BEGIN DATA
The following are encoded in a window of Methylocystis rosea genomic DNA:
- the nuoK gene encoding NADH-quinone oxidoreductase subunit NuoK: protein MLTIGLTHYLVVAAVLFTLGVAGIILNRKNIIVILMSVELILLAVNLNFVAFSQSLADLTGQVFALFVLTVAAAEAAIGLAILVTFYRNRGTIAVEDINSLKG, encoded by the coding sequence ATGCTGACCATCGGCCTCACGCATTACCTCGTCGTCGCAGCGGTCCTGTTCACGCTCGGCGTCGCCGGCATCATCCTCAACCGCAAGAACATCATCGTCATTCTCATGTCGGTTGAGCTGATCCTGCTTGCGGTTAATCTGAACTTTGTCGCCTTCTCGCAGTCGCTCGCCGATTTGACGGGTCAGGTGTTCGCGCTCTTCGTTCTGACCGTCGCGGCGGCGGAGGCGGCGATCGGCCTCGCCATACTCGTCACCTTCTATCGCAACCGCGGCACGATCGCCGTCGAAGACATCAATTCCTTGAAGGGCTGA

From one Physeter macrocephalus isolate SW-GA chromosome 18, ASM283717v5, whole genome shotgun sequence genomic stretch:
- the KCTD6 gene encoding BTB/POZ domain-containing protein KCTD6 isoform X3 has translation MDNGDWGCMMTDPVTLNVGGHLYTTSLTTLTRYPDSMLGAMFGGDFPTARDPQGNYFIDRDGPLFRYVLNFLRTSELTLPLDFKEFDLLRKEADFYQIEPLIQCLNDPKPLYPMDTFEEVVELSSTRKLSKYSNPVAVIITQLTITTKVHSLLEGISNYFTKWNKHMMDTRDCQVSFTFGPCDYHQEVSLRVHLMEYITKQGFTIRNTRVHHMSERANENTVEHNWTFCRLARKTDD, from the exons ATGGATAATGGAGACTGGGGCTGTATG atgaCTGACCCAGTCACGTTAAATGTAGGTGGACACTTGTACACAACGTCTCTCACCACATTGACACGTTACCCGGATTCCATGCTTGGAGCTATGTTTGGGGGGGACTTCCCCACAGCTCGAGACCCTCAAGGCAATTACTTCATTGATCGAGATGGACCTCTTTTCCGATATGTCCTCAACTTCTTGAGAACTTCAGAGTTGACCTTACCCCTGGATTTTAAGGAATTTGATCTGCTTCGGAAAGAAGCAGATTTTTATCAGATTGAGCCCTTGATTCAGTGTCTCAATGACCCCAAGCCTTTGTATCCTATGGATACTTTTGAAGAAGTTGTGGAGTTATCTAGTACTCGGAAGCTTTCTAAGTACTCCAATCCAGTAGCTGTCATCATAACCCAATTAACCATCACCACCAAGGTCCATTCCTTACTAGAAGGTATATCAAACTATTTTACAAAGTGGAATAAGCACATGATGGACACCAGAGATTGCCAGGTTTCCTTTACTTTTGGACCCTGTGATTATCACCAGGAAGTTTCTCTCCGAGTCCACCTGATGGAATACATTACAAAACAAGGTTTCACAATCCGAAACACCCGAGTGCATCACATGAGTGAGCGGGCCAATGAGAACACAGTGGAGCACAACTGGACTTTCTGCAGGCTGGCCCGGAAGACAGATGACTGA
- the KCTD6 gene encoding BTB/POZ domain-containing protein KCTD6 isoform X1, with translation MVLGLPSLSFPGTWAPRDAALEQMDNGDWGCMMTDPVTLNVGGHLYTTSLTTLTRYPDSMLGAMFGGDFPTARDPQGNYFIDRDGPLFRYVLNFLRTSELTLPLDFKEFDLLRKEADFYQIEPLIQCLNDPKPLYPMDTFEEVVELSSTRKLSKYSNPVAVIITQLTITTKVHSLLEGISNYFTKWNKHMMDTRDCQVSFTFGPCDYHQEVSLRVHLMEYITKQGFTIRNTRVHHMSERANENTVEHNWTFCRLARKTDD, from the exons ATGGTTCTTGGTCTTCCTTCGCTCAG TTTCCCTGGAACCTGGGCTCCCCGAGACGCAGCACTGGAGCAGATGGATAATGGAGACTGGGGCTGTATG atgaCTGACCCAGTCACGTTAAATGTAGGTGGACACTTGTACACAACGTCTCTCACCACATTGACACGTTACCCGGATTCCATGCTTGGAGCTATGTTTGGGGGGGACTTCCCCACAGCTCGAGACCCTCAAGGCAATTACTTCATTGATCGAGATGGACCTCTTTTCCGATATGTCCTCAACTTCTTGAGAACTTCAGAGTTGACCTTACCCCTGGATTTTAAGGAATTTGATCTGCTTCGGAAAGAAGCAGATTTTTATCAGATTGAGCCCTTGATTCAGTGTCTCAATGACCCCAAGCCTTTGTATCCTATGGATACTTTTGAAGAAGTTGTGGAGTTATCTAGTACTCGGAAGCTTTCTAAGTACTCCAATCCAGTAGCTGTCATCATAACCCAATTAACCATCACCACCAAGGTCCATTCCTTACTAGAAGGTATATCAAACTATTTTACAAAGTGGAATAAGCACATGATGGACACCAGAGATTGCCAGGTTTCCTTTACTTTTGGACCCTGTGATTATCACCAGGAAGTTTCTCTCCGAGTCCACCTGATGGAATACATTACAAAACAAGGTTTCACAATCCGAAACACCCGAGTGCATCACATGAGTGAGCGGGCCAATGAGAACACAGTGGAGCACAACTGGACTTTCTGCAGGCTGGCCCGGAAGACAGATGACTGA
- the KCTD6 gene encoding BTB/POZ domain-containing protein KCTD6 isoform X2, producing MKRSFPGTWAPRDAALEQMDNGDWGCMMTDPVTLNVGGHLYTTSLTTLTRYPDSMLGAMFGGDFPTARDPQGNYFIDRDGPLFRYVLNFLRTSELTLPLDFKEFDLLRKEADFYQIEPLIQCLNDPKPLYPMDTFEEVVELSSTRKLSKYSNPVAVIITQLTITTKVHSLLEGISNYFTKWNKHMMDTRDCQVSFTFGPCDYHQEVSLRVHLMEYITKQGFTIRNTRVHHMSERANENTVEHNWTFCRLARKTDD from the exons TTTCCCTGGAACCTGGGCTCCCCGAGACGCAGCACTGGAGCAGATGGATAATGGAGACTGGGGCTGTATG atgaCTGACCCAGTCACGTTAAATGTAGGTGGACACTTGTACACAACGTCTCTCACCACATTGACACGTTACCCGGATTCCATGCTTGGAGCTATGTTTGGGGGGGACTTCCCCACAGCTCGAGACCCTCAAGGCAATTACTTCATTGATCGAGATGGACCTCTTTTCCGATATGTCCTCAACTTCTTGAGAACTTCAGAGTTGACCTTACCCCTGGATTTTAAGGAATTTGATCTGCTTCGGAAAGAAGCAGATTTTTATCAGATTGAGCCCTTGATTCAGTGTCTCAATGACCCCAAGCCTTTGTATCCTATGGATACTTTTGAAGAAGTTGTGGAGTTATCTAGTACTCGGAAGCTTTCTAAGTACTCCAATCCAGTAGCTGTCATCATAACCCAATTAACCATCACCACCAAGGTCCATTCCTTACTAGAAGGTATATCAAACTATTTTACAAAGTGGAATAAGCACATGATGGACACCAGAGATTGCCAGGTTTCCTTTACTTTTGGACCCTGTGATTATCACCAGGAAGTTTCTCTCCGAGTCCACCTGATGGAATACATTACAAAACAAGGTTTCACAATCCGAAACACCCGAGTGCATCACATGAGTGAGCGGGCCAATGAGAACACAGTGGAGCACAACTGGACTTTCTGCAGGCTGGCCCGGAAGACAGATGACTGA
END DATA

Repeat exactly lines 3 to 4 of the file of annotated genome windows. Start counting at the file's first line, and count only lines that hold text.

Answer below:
From one Physeter macrocephalus isolate SW-GA chromosome 18, ASM283717v5, whole genome shotgun sequence genomic stretch:
- the KCTD6 gene encoding BTB/POZ domain-containing protein KCTD6 isoform X3 has translation MDNGDWGCMMTDPVTLNVGGHLYTTSLTTLTRYPDSMLGAMFGGDFPTARDPQGNYFIDRDGPLFRYVLNFLRTSELTLPLDFKEFDLLRKEADFYQIEPLIQCLNDPKPLYPMDTFEEVVELSSTRKLSKYSNPVAVIITQLTITTKVHSLLEGISNYFTKWNKHMMDTRDCQVSFTFGPCDYHQEVSLRVHLMEYITKQGFTIRNTRVHHMSERANENTVEHNWTFCRLARKTDD, from the exons ATGGATAATGGAGACTGGGGCTGTATG atgaCTGACCCAGTCACGTTAAATGTAGGTGGACACTTGTACACAACGTCTCTCACCACATTGACACGTTACCCGGATTCCATGCTTGGAGCTATGTTTGGGGGGGACTTCCCCACAGCTCGAGACCCTCAAGGCAATTACTTCATTGATCGAGATGGACCTCTTTTCCGATATGTCCTCAACTTCTTGAGAACTTCAGAGTTGACCTTACCCCTGGATTTTAAGGAATTTGATCTGCTTCGGAAAGAAGCAGATTTTTATCAGATTGAGCCCTTGATTCAGTGTCTCAATGACCCCAAGCCTTTGTATCCTATGGATACTTTTGAAGAAGTTGTGGAGTTATCTAGTACTCGGAAGCTTTCTAAGTACTCCAATCCAGTAGCTGTCATCATAACCCAATTAACCATCACCACCAAGGTCCATTCCTTACTAGAAGGTATATCAAACTATTTTACAAAGTGGAATAAGCACATGATGGACACCAGAGATTGCCAGGTTTCCTTTACTTTTGGACCCTGTGATTATCACCAGGAAGTTTCTCTCCGAGTCCACCTGATGGAATACATTACAAAACAAGGTTTCACAATCCGAAACACCCGAGTGCATCACATGAGTGAGCGGGCCAATGAGAACACAGTGGAGCACAACTGGACTTTCTGCAGGCTGGCCCGGAAGACAGATGACTGA